Since late 2007, scholars of the humanities and social sciences have been working jointly with natural scientists to study the interplay of languages and emotion. This complex set of interdependencies plays a role not only in how we perceive and think about works of art, but also in practically every area of human life – from language acquisition in toddlers and small children to speeches at major political conventions.
With such a huge field of research, the range of questions addressed in the cluster’s projects is equally broad. Ethnologists and developmental psychologists, for example, are jointly studying differences in child-rearing across three Indonesian cultures and how they affect the children’s emotional perceptions and experiences. Another interdisciplinary team, this one made up of sociologists and psychologists, is studying national sentiment in connection with soccer games between different countries’ national teams. In other projects, scholars and scientists are studying what happens when people are unable to perceive and express their own emotions and those of others. Music and theatre studies professor Clemens Risi, meanwhile, is examining how the opera, dubbed the “powerhouse of feelings” in the 19th century, works
While Risi is researching a specific era in the history of opera from the perspective of theatre and music studies, scholars of literature and psychologists are working together on other projects. For example, experimental research has helped illuminate what Aristotle described in antiquity as the “paradox of tragedy.” Sad stories – presented once as a newspaper article and once in short prose form – are read with significantly more relish when labeled “literature,” even if the wording is exactly the same. Even images that might shock or disgust are viewed with a far more positive eye as soon as they are declared to be art. “The psychological theory that the way we think and feel is shaped by learned cognitive schemata and affective expectations – meaning, in this case, a concept of art that is associated with aesthetic desire – explains this effect, which we have measured in experiments,” says Winfried Menninghaus, Professor of General and Comparative Literature at Freie Universität and the initiator of the cluster.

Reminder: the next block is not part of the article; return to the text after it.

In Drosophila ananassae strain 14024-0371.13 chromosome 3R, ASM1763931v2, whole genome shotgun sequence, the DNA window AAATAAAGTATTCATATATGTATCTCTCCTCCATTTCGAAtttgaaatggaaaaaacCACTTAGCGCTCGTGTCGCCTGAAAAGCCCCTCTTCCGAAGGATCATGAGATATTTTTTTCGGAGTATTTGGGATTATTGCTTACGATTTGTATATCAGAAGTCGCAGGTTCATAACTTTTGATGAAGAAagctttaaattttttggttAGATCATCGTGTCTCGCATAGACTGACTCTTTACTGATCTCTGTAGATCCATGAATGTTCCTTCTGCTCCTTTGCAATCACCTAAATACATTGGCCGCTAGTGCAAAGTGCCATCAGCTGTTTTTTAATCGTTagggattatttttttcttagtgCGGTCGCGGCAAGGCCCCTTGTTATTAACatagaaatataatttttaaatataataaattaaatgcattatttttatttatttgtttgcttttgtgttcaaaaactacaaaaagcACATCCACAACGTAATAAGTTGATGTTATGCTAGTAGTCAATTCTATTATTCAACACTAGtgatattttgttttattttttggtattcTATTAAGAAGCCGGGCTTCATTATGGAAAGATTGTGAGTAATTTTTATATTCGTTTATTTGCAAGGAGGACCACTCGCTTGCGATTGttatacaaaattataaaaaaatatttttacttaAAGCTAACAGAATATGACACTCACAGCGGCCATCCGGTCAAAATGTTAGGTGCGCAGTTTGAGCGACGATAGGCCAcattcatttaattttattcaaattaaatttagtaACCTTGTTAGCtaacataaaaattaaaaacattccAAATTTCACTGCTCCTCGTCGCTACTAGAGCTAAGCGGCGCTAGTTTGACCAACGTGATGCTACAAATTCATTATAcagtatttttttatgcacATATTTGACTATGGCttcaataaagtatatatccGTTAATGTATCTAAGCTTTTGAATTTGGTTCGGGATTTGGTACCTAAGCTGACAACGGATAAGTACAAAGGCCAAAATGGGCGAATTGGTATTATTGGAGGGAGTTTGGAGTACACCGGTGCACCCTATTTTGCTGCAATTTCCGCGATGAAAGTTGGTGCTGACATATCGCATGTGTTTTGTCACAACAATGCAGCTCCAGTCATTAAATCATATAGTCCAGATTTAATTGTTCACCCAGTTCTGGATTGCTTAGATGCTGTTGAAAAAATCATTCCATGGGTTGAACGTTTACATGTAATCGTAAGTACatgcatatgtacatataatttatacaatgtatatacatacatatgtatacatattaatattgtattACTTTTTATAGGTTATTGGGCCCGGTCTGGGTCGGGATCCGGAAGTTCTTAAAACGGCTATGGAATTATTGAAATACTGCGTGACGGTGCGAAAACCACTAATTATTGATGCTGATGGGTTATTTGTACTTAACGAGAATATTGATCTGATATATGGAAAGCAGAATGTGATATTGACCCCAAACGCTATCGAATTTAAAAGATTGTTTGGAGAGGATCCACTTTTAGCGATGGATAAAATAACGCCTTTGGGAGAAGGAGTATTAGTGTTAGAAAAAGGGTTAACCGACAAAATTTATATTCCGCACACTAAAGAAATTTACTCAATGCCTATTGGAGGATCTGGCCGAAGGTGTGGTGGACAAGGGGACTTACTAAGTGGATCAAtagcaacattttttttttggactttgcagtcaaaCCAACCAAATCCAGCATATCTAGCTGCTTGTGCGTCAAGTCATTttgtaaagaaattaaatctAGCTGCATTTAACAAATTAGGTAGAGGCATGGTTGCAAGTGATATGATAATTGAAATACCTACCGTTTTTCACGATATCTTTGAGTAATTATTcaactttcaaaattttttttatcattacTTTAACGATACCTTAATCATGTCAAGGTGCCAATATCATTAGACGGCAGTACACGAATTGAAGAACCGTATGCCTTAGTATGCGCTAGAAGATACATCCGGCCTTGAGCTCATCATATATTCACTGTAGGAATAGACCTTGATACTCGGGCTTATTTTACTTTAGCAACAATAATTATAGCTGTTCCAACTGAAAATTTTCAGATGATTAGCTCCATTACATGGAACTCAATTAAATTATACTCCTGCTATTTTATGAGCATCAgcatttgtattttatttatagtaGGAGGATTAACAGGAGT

As for how literature can change the emotional outlook and experiences of readers even in the longer term, Irina Rosa Kumschick has learned all about it over the past three years – at least when the readers are between the ages of seven and nine, and have been asked to consider the award-winning children’s book Ein Schaf fürs Leben (English title: Sheep with Boots) by Maritgen Matter. In the story, a wolf suppresses his instincts and spares the life of a naïve sheep that the wolf actually wants to devour. Kumschick, a psychologist and former elementary school teacher, has developed a program intended to foster elementary students’ emotional competence as part of a project headed by psychology professor Michael Eid. After the children complete the program, they should be better able to perceive, name, understand, and talk about their own feelings and those of others.
Over 200 scholars and scientists from more than 20 disciplines work together in the Languages of Emotion cluster. Most of the participants are based at Freie Universität Berlin, but there are also cooperative arrangements in place with Technische Universität Berlin and with Humboldt-Universität zu Berlin, along with several Max Planck Institutes.